Obesity: Two Articles

First, from Scientific American: Turning the tables on obesity and BMI: When more can be better.

“While obese and unhealthy people suffer from the highest mortality, people with normal BMI can also be quite unhealthy and be near the upper or mid range of the mortality scale. Conversely, an obese person can be metabolically healthy”

F1.large_Second: You Are Your Bacteria: How the Gut Microbiome Influences Health

“Scientists suspect that the make-up of the inhabitants of our guts might help explain why some people develop metabolic disorders and others do not, and why some people put on weight while others stay thin.”

 

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Urban Pakistani Women Can Dial-a-Doc

“A telehealth service gives free medical advice to women lacking healthcare access in the country’s biggest city.”

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Ethical Considerations in Reporting Back Biomonitoring Results

Biomonitoring is a technique for assessing exposures to chemical substances in the body through testing blood, urine, semen, amniotic fluid, breast milk, saliva, hair, and fingernails and other human tissues. Examples of chemicals that can be tested for include lead, pesticides, Bisphenol A, phthalates, and PBDEs (flame retardants).

Biomonitoring is becoming more popular and increasingly sophisticated, raising significant ethical concerns. Guidelines across different Research Ethics Boards lack consistency. As well, there is often no reference range of safe levels of exposure for many of the chemicals tested, making it difficult to interpret results. Biomonitoring can accurately assess exposure but cannot predict an individual’s likelihood of becoming ill, which is usually what study participants are most interested in knowing. When the risks of chemical exposures are unknown should researchers inform participants of their individual results?

Under the traditional clinical model of biomonitoring, researchers only communicate individual results if exposure levels are deemed significantly high or if there is a clear link between exposure level and health outcome, such as in the case of lead. Results can usually only be individually communicated by physicians, who are able to explain health risks.

However, the clinical model has significant limitations. Investigators become gatekeepers of individual information. Individuals are treated as mere sources of scientific data with no claim to share in the study’s results. As well, it does not allow individuals to carry out precautionary action if they turn out to have high chemical body burdens.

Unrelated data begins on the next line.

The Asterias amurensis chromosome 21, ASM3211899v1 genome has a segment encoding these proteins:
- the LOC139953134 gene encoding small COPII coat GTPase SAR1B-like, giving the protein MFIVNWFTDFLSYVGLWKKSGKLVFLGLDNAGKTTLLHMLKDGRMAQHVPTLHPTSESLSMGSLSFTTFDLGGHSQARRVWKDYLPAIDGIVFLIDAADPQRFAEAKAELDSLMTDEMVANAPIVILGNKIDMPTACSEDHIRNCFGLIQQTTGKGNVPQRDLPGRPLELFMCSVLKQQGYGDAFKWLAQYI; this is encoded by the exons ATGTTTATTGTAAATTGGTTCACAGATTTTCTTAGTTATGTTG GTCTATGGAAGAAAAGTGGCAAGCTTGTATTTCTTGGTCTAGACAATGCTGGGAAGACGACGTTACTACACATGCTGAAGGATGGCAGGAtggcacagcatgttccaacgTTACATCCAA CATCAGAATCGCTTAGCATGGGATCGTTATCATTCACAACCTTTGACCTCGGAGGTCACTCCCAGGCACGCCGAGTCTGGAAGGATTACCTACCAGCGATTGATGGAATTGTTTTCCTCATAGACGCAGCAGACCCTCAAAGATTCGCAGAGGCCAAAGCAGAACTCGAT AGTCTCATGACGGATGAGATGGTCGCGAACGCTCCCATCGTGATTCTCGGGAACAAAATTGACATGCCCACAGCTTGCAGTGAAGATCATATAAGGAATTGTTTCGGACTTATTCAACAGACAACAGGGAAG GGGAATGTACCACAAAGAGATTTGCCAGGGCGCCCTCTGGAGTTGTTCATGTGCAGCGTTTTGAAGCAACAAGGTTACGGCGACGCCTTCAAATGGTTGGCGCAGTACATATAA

Study participants are in many cases starting to demand to receive their individual results, despite the lack of knowledge about individual health effects due to exposures. Research has shown that most individuals find disclosure of test results beneficial, regardless of the actual result or accompanying psychic distress. As well, negative effects of reporting back can be mitigated through appropriate protocols and communication techniques.

Alternative models of reporting back allow individuals more control over their results. Newer biomonitoring studies that report back individual results as part of community-researcher partnerships emphasize participants’ right to know and right to act, and fuel activism and policy changes.

Under the emerging model of community-based participatory research (CBPR), reporting back individual and aggregate study results can empower individuals and communities to act on scientific research. CBPR encourages as much dissemination of information as possible and asserts that the collected data belongs primarily to the study participants. An example of this model is the First Nations Biomonitoring Initiative, which will provide a baseline of chemical body burdens on First Nations reserves in Canada, with control over all resulting data retained by the participating communities.

As well, some activist groups are carrying out biomonitoring research with the explicit goal of improving chemical regulation and policy. This “citizen science” aims to raise awareness of the risks of chemical exposures and engage individuals in collective action. Citizen science is advocacy driven and treats all exposures as significant. For example, Sharyle Patton, from the environmental advocacy group Commonweal, found that migrant farm workers in California developed a strong activist community as a result of participating in biomonitoring research.